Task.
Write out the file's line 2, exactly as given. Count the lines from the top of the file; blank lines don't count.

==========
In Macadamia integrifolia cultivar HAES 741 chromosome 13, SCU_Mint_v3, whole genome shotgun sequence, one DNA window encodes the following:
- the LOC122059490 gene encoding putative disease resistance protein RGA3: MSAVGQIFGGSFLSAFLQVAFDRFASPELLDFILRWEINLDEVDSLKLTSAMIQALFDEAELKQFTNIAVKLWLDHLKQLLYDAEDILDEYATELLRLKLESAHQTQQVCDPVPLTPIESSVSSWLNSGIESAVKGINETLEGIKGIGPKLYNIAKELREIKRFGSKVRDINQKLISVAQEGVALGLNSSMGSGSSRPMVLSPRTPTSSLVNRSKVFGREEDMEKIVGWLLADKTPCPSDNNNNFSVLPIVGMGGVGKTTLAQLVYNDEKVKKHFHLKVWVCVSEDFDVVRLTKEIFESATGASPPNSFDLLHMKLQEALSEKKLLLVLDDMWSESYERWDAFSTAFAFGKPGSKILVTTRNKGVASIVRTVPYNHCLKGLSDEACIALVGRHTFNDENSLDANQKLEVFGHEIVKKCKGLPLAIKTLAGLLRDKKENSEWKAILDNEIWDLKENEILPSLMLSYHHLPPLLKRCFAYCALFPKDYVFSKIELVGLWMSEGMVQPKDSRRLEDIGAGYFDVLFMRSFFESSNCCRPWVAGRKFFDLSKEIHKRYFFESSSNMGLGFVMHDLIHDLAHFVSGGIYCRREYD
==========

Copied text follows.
- the LOC122059490 gene encoding putative disease resistance protein RGA3: MSAVGQIFGGSFLSAFLQVAFDRFASPELLDFILRWEINLDEVDSLKLTSAMIQALFDEAELKQFTNIAVKLWLDHLKQLLYDAEDILDEYATELLRLKLESAHQTQQVCDPVPLTPIESSVSSWLNSGIESAVKGINETLEGIKGIGPKLYNIAKELREIKRFGSKVRDINQKLISVAQEGVALGLNSSMGSGSSRPMVLSPRTPTSSLVNRSKVFGREEDMEKIVGWLLADKTPCPSDNNNNFSVLPIVGMGGVGKTTLAQLVYNDEKVKKHFHLKVWVCVSEDFDVVRLTKEIFESATGASPPNSFDLLHMKLQEALSEKKLLLVLDDMWSESYERWDAFSTAFAFGKPGSKILVTTRNKGVASIVRTVPYNHCLKGLSDEACIALVGRHTFNDENSLDANQKLEVFGHEIVKKCKGLPLAIKTLAGLLRDKKENSEWKAILDNEIWDLKENEILPSLMLSYHHLPPLLKRCFAYCALFPKDYVFSKIELVGLWMSEGMVQPKDSRRLEDIGAGYFDVLFMRSFFESSNCCRPWVAGRKFFDLSKEIHKRYFFESSSNMGLGFVMHDLIHDLAHFVSGGIYCRREYD